Ohio Subsidy Sausage

The people of Ohio recently witnessed a sausage-o-rama of energy policymaking. HB-6 is a mish-mash of energy legislation that bails out nuclear and coal and subsidizes solar, while completely ignoring wind. Natural gas, of course, needs no subsidy. These days it seems every government agency is worried about C02 emissions. So why would this subsidy sausage include coal, but not wind and decrease future renewable mandates? Politics.

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As the old saying goes, politics is a lot like making sausage. It’s messy, ugly, and watching it being made can turn your stomach. The people of Ohio recently witnessed a sausage-o-rama of energy policymaking. And a lot of people want the smelly pork sent back to the factory in Columbus.

HB-6, as it’s known in the Buckeye state, is one of the strangest pieces of energy legislation we’ve seen in quite some time. It’s got bailouts for nuclear and coal and subsidies for solar. At the same time, wind power gets left out completely. See what I mean?

Under this new law, First Energy Solutions, the only operator of nuclear plants in Ohio, gets about $1.1 billion in ratepayer money to prop up the Davis-Besse and Perry nuclear plants. Ohioans will recall the company filed for bankruptcy in 2018 and threatened to close the plants in a few years if it didn’t get a ratepayer bailout. Under HB-6, Ohio Valley Electric coal plants will be given nearly a half-billion dollars by 2030.

And finally, residents will fork over $20 million a year for seven years to build some utility-scale solar plants. Wind, which is usually first in the subsidy line, gets zippo. 

Of course, natural gas is not in this pork product.

As everyone should know, natural gas plants don’t need a handout to keep everyone’s electricity flowing.

Here’s another odd twist. The law decreases the portion of electricity that has to be generated from wind and solar beginning in 2026. These days it seems every government agency is worried about C02 emissions. So why would this subsidy sausage include coal, but not wind and decrease future renewable mandates?

We think you know the answer. It’s politics. Legislators in nuclear districts needed some extra votes and they found them in coal districts. Special interest lobbying played a big role all the way around, which is why solar gets tossed into the hopper. In the end, the people who keep their jobs are happy, but everyone else in Ohio picks up the tab.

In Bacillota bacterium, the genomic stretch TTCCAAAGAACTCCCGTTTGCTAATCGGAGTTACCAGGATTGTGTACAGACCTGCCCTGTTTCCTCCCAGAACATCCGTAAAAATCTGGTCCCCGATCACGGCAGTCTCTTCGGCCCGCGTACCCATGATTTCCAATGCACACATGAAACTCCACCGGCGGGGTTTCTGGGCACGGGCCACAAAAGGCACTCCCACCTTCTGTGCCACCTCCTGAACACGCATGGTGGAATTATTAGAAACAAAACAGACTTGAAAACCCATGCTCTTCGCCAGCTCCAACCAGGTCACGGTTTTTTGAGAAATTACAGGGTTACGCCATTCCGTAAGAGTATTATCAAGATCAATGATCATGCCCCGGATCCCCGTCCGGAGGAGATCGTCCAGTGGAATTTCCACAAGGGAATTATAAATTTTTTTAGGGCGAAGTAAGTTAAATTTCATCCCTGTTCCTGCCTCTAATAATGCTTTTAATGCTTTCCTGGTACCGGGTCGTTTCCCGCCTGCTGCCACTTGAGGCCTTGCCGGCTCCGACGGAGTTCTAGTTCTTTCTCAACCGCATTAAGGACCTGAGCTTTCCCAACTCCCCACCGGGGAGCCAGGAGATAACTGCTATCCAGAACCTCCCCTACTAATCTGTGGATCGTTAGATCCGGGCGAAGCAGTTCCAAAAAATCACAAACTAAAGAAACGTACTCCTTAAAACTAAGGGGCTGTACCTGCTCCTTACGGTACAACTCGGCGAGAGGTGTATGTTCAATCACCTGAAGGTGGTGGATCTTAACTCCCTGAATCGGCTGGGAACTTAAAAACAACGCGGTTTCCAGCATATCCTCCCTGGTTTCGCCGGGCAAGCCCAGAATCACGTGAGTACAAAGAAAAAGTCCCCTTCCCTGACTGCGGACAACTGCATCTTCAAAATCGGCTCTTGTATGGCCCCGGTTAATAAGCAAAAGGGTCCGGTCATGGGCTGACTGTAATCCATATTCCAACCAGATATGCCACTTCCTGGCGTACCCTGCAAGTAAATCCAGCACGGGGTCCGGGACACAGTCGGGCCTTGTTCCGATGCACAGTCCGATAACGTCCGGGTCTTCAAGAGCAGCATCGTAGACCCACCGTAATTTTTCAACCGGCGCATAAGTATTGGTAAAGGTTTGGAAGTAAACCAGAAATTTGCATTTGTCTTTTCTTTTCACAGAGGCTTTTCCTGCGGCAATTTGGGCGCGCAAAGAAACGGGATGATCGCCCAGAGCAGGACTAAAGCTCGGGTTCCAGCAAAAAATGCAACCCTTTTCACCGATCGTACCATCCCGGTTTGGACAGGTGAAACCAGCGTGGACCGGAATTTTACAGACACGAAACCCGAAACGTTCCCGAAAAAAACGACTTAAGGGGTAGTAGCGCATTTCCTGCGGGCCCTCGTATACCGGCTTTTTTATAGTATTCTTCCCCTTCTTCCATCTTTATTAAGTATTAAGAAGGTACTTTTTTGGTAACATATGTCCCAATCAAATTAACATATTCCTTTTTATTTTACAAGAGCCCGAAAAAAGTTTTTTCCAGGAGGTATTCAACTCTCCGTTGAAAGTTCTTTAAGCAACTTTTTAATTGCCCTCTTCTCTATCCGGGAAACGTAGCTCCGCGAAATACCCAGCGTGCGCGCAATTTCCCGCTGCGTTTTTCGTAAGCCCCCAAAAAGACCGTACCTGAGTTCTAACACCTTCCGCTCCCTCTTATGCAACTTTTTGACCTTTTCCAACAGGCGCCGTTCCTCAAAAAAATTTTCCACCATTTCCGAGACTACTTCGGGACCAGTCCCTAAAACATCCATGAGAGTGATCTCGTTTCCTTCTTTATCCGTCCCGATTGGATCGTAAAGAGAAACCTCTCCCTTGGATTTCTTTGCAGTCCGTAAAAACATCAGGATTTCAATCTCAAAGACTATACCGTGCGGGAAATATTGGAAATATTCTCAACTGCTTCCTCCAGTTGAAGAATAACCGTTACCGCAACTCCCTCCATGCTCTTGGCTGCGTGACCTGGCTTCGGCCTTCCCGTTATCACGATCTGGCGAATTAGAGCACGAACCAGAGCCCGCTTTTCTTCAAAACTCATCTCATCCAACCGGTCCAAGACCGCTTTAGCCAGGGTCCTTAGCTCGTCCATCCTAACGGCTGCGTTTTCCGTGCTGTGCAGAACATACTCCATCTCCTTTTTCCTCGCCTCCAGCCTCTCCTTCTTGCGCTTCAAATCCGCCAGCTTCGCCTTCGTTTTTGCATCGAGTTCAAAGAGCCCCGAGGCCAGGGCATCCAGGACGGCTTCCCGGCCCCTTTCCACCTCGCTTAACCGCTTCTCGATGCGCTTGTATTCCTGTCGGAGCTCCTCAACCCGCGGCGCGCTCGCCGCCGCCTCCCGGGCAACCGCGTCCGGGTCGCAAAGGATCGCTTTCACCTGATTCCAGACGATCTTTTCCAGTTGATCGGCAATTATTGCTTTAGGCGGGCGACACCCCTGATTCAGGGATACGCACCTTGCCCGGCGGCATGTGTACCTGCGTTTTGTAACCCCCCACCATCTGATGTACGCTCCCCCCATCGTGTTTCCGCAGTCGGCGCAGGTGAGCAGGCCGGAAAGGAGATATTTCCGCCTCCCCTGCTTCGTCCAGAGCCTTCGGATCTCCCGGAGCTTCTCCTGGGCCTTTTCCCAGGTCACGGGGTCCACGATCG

The good news is… most people in Ohio do not approve. Polling shows about 70 percent of the public thinks this sausage is rotten. A referendum to repeal the law is picking up serious momentum.

One of the more troubling aspects of HB-6 is how the votes came down. Ohio is full of politicians who claim to be big believers in the free market. And yet 26 of them ignored their stated principles and voted for an anti-free market bill. That includes Senate President Larry Obhof and Speaker of the House, Larry Householder who shepherded the bill through their respective chambers.

Some legislators who claim to be free-market advocates say they voted for the bill because it replaces existing renewable portfolio mandates and will actually save Ohioans money. Call us skeptical.

Why not just bypass sausage laws and instead do away with subsidies and mandates altogether? Let the free market do what it does best—create efficiency and lower the price of goods and services for everyone.

For the Clear Energy Alliance, I’m Mark Mathis. Power On. 

View Sources

HB-6 Bill Text


Nuke plants’ rescue jolts conservatives, environmentalists


PJM’s Capacity Market (RPM)


FirstEnergy Solutions files for bankruptcy after pushing for DOE emergency order


Are Ohio’s two nuclear power plants profitable? Depends who you ask


Ohio Senate passes bill to save state’s two nuclear power plants


Ohio Senate approves amended $1B nuke subsidy bill


Nuclear bailout bill passes Ohio legislature, signed by Gov. Mike DeWine


Lawmakers Pass House Bill 6 and Save Ohio’s Nuclear Power Plants


Ohio Enacts Controversial Bill to Subsidize Nuclear, Coal, and Slash Renewable Standard


New Poll Shows Majority of Ohio Voters Oppose HB-6



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